This morning we talked about the Olympics, and some of the tech stories that are coming out of there. So many of us were blown away by the way that technology was incorporated into the opening ceremonies. What made it work? We discussed the lighting, the fireworks and the CGI…
We also discussed the fact that there’s a huge amount of high definition footage being shot by NBC in Beijing. The BBC also seems to have some great coverage. However, unless you’re a resident of either of these countries, with an IP address in those places, you can’t actually see that video. It actually irritates me, personally, quite a bit. The point of the web is connectivity – I can read the NY Times, The Financial Times, and the Jerusalem Post. Why is media different?
Changing topics — it’s one month to the day since iPhone 2.0 was announced. Over the weekend Steve Jobs announced that iPhone users have installed 60 million applications in the first month. There have never been download numbers like that from any application ever. Jobs says it changes software. But in the same breath we hear that the actual sales figures are around $30 million. $.50 average per application? So should we consider this a success?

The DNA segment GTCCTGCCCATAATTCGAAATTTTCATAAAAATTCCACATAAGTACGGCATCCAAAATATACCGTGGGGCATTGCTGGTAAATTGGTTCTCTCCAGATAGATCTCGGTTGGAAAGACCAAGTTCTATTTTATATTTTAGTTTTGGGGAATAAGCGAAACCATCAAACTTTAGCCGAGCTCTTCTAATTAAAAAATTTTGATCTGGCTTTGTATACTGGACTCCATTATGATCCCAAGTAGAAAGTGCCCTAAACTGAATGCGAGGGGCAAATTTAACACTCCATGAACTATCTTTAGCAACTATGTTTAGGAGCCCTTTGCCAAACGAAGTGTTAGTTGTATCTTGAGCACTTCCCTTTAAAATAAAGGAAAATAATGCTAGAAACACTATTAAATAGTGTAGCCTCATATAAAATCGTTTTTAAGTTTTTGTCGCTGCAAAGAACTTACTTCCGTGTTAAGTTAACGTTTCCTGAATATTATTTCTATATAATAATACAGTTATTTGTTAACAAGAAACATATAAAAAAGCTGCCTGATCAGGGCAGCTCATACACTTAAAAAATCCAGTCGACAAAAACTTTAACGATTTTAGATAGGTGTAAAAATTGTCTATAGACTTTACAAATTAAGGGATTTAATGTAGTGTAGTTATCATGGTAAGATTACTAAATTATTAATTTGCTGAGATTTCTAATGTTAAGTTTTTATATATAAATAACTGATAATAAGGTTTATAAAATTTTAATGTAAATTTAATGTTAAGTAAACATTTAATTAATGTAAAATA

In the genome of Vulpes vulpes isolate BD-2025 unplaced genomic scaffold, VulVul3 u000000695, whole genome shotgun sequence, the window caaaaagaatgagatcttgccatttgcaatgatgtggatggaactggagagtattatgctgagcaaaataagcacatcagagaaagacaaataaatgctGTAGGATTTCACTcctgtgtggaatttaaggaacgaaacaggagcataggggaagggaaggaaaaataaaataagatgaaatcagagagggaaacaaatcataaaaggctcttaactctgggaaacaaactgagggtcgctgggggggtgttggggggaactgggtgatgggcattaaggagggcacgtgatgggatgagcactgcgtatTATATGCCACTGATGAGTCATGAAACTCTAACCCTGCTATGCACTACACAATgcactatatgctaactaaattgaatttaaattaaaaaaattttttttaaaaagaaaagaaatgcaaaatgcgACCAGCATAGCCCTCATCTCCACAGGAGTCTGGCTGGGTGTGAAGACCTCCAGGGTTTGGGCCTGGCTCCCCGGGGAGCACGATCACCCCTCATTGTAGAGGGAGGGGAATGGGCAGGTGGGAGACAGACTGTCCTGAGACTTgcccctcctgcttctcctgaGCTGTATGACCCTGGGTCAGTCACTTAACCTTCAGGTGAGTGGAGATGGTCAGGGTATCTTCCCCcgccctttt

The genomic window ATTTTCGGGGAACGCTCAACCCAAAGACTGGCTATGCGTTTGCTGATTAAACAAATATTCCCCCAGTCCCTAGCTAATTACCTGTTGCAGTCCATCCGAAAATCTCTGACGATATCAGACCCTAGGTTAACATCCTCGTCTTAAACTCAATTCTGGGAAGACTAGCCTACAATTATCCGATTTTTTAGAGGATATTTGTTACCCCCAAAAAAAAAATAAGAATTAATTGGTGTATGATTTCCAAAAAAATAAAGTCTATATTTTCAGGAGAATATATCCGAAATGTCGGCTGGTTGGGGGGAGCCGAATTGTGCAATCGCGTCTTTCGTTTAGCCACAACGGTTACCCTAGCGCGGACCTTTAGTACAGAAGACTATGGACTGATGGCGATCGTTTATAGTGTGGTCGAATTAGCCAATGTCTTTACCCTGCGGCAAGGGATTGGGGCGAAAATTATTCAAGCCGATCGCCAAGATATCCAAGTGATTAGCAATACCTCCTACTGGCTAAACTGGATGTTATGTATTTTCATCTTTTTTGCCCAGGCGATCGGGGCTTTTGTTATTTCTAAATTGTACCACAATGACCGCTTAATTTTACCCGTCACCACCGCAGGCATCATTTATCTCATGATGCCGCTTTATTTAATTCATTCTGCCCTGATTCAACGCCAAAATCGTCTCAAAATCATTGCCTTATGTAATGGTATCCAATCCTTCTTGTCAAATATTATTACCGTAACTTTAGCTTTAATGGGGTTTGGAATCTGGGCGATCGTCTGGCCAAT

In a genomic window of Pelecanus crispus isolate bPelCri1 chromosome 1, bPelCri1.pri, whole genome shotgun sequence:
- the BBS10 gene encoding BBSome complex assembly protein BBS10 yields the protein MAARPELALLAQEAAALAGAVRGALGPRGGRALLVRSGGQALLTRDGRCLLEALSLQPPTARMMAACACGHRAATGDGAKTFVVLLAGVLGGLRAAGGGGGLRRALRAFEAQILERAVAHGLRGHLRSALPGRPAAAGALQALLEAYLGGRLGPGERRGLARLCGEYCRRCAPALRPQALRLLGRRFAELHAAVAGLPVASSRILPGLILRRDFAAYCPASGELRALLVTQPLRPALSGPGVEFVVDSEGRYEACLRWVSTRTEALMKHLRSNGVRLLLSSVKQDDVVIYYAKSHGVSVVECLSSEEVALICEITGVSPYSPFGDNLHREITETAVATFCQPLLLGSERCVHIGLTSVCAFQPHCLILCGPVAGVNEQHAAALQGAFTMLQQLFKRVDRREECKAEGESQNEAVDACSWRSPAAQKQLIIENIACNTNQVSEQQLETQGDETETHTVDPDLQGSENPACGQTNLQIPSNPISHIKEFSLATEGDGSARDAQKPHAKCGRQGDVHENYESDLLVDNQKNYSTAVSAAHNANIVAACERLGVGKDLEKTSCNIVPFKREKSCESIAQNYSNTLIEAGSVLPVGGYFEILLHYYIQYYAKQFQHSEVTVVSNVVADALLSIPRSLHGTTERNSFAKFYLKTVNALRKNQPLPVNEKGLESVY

Apparently T-Mobile does, since they’re planning to launch a store like App Store for their entire product line.
Now what about the kill switch in iPhone. Job’s acknowledged it was there and said “hopefully we never have to pull that lever, but we would be irresponsible not to have a lever like that to pull.” We chatted about who’s phone it really is… and when they might be justified in pulling that switch.
And we had a short chat about “I am Rich”… apparently 8 people bought it, and it seems that they bought it intentionally. One woman was quite upset at the press coverage she’s been getting about it. Was Apple justified in pulling this one from the store?
On the SquawkBox this morning: Mark Hewitt, Bill Volk, Frank Abrams, Greg McQuay